3. A sheet metal cutout having a plurality of tabs when initially cut extending radially from a perpendicular central axis, said tabs joining together to form a mounting surface about said axis, said tabs being adapted to be folded inwardly towards said axis at a distance from said surface to form a heat transfer casing having axial slots between adjacent tabs as folded, said tabs further being enlarged at their ends opposite the position of the folds therein, and being adapted to be flared outwardly from said axis at the end of said casing opposite said mounting surface to form a segmented cooling surface.

4. A sheet metal cutout having a plurality of tabs when initially cut extending radially from a perpendicular central axis, said tabs joining together to form a mounting surface about said axis, said tabs being adapted to be folded inwardly towards said axis at a distance from said surface to form a heat transfer casing having axial slots between adjacent tabs as folded, and said tabs further being adapted to be folded outwardly from said axis at the end of said casing opposite said mounting surface to form a segmented cooling surface.

5. A sheet metal cutout having a plurality of tabs when initially cut extending radially from a substantially circular mounting surface, said tabs being adapted to be folded inwardly towards the perpendicular axis of said surface to form a heat transfer casing having axial slots between adjacent tabs as folded, said tabs further being enlarged at their ends opposite the position of the folds therein, and being adapted to be flared outwardly from said axis at the end of said casing opposite said mounting surface to form a segmented cooling surface.

6. A generally hat-shaped transistor heat sink, including crown and brim portions, said crown portion comprising an inverted hollow truncated right cone, said cone being closed at its wide end and open at the narrow end adjacent said brim portion, said closed end having a central aperture, the wall of said crown portion intermediate said ends having a plurality of regularly spaced slits running toward the imaginary apex of said cone, said brim portion extending outwardly from said narrow cone end and including a like pluarity of radial slits each constituting a continuation of the corresponding slit in said wall.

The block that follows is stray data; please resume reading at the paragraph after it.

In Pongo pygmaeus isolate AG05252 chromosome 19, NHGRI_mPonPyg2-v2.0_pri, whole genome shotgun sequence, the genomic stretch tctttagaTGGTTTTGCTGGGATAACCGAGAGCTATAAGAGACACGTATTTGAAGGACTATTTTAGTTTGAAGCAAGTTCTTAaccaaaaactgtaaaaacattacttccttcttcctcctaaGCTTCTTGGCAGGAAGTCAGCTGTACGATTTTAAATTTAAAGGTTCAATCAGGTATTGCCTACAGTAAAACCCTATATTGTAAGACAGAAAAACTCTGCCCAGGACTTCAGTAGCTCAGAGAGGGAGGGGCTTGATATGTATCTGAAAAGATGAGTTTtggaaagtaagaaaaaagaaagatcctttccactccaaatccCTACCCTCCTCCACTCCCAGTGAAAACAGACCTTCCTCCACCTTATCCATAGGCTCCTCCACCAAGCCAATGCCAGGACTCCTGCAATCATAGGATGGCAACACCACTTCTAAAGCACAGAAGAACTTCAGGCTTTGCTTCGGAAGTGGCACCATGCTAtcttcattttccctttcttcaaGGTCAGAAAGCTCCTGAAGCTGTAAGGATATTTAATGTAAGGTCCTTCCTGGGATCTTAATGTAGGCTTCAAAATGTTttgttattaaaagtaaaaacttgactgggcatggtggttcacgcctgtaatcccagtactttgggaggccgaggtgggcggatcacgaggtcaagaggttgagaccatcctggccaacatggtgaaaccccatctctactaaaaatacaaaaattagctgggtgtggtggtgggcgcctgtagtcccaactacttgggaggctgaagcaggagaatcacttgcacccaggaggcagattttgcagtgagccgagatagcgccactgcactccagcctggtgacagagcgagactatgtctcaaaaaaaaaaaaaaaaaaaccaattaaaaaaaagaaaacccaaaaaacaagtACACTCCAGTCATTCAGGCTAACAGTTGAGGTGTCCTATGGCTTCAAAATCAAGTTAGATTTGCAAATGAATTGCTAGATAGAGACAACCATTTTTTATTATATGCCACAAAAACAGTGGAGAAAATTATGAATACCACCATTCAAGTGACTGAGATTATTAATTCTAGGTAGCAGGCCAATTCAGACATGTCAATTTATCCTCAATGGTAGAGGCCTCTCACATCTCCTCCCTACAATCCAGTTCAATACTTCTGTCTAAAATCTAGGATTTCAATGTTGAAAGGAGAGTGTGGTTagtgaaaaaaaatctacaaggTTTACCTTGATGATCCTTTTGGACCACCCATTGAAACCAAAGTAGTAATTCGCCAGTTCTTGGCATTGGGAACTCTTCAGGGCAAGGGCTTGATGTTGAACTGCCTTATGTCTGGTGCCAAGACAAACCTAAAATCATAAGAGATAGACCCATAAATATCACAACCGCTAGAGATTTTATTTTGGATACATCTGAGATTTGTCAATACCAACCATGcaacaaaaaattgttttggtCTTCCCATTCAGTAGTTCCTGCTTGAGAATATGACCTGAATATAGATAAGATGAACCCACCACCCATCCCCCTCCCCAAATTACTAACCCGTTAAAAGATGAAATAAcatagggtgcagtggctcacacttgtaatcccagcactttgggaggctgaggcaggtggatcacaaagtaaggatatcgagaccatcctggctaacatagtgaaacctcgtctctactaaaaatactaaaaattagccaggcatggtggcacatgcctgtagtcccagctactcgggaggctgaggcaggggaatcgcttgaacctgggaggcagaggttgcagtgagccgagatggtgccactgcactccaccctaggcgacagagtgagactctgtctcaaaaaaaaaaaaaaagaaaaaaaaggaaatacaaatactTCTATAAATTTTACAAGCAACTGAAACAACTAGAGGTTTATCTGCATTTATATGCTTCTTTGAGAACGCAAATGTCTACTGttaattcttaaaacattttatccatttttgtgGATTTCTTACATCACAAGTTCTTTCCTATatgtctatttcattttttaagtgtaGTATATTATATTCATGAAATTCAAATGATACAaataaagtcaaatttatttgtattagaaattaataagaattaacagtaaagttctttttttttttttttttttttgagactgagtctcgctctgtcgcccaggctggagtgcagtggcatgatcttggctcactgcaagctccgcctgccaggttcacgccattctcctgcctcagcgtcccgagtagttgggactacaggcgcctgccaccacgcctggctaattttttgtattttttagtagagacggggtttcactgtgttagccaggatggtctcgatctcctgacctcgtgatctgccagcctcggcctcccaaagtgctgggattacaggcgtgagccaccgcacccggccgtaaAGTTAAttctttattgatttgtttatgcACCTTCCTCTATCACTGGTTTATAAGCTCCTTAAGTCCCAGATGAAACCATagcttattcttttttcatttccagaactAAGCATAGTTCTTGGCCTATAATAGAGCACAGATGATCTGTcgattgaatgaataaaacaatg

7. The apparatus of claim 6 wherein said brim portion is positioned at an angle with respect to the axis of said cone inclining toward said apex.

References Cited by the Examiner UNITED STATES PATENTS 12/1960 McAdam 317--234 OTHER REFERENCES Erco New Product, International Electronic Research Corporation, page 131, published December 1, 1961.

Patent Citations
Cited PatentFiling datePublication dateApplicantTitle
US2964688 *Aug 3, 1959Dec 13, 1960Int Electronic Res CorpHeat dissipators for transistors
Referenced by
Citing PatentFiling datePublication dateApplicantTitle
US3316454 *Aug 30, 1965Apr 25, 1967Siemens AgCooling arrangement for thermally loaded elements of structural unit for electrical apparatus
US3407868 *Jul 18, 1966Oct 29, 1968Wakefield Eng IncSemiconductor device cooling
US3412788 *Mar 11, 1966Nov 26, 1968Mallory & Co Inc P RSemiconductor device package
US3417300 *Dec 15, 1965Dec 17, 1968Texas Instruments IncEconomy high power package
US6695045 *Mar 19, 2002Feb 24, 2004Mitac Technology CorporationBladed heat sink
Classifications
U.S. Classification165/80.3, 257/718, 165/185, 257/E23.86, 257/722, 361/690
International ClassificationH01L23/40
Cooperative ClassificationH01L23/4093
European ClassificationH01L23/40S